A lack of evidence against Kidus Chane Yohannes, the UVSC student suspected of plotting a mass shooting, could potentially unhinge Utah County’s attempt to convict him on two counts of providing false information to obtain a firearm.
The case against Johannes stems from a tip received by the Orem Police Department last June that accused the 20-year-old Ethiopian refugee of having violent intentions toward police and U.S. military personnel.
Lieutenant Doug Edwards of Orem said in a written statement, "We were alarmed enough about what was reported that we refused to sit on the information and see if Yohannes was going to make good on his threats."
The following day, June 8, police obtained and served a search warrant for Yohannes’ living area and vehicle. The student was arrested and charged with two counts of providing false information to obtain a firearm and one count of possession of stolen material, based on a bankcard that was uncovered in his vehicle.
The report that spawned Yohannes’ subsequent arrest and detainment was filed by Sam Westfahl, another UVSC student and Yohannes’ roommate.
Westfahl claims that Yohannes was fascinated with killing and was targeting the police. He went on to note that he was concerned for his own and the general public’s safety.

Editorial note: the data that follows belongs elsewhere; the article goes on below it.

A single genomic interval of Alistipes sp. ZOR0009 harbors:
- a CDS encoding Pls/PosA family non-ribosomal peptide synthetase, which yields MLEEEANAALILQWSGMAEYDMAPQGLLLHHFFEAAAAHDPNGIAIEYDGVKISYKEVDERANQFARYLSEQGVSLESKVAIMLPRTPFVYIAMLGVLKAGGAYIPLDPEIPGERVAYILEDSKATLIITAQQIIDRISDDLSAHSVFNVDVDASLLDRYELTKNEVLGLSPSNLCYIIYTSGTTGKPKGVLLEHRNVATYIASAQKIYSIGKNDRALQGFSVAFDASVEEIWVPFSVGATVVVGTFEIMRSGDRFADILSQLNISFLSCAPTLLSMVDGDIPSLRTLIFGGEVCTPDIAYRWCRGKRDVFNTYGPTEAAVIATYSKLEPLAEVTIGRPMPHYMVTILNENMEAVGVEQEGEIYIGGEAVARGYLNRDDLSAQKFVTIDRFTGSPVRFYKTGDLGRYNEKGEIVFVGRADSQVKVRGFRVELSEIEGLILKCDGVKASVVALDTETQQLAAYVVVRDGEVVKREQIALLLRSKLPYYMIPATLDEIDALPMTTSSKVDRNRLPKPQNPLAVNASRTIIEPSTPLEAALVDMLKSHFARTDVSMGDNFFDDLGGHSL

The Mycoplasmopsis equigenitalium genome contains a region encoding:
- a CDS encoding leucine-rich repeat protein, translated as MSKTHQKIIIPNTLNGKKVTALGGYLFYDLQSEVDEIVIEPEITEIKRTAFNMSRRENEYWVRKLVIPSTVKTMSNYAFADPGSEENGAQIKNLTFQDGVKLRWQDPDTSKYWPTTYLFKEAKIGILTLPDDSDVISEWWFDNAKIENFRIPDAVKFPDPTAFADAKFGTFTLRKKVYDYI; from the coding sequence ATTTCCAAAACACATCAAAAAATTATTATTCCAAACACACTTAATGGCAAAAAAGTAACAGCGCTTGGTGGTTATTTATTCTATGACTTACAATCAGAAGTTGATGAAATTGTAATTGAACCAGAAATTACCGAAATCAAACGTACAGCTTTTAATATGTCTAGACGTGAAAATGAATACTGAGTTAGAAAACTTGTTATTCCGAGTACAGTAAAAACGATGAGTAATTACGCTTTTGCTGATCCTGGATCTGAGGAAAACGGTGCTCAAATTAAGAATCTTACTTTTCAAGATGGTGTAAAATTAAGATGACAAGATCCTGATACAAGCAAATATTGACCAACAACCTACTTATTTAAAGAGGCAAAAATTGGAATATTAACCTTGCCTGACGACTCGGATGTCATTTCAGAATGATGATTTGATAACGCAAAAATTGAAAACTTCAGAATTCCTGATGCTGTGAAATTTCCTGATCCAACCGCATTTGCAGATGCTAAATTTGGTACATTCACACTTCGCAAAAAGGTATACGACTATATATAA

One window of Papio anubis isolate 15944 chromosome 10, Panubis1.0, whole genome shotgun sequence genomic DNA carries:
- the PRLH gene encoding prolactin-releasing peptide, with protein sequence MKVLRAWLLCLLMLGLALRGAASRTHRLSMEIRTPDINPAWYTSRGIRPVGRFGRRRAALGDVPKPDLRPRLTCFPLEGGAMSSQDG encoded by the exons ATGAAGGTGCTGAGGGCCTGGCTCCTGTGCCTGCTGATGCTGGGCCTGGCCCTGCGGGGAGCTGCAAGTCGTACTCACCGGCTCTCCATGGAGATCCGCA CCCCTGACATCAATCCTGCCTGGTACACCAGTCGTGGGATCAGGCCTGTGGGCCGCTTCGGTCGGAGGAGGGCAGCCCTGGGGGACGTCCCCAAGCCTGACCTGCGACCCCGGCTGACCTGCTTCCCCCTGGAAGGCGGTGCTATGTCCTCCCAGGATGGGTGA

Four days prior, on Monday, June 4, Orem police had received another report from the same apartment, this time filed by Yohannes. In the report, Yohannes detailed how two of his roommates had cut wires in his personal computer. Sam Westfahl had been specifically mentioned.
Orem police, as well as several media outlets, mention Yohannes’ history of violence, threats, criminal activity, weapons arrests and illegal firearms. When questioned by The College Times regarding these accusations, Donna Kelly, deputy Utah County prosecuting attorney admitted that there is no evidence of a violent history.
When asked specifically about his past criminal record, she noted that "his previous convictions do not involve a violent crime." Kelly was also unaware of any history of threats originating from Yohannes, and that firearms charges based on the evidence at hand in the case are very uncommon.
Yohannes’ defense sees the case in a very different light than that which has been portrayed in the media. "This is all about two roommates from different backgrounds that didn’t get along; Kidus was never a threat to anyone," said attorney Richard Gale, on behalf of the Public Defenders Association and Yohannes’ legal representation.
The case against Yohannes now rests on the two charges of providing false information to obtain a firearm. The College Times has reviewed the two application forms held as evidence in the case. Both are correct in every detail including name, birth date and address. The only exception is in the nine digit alien registration number Yohannes provided.
Both forms contain the same alien registration number and both were returned from background checks with an additional verification number, allowing Yohannes to complete his transaction.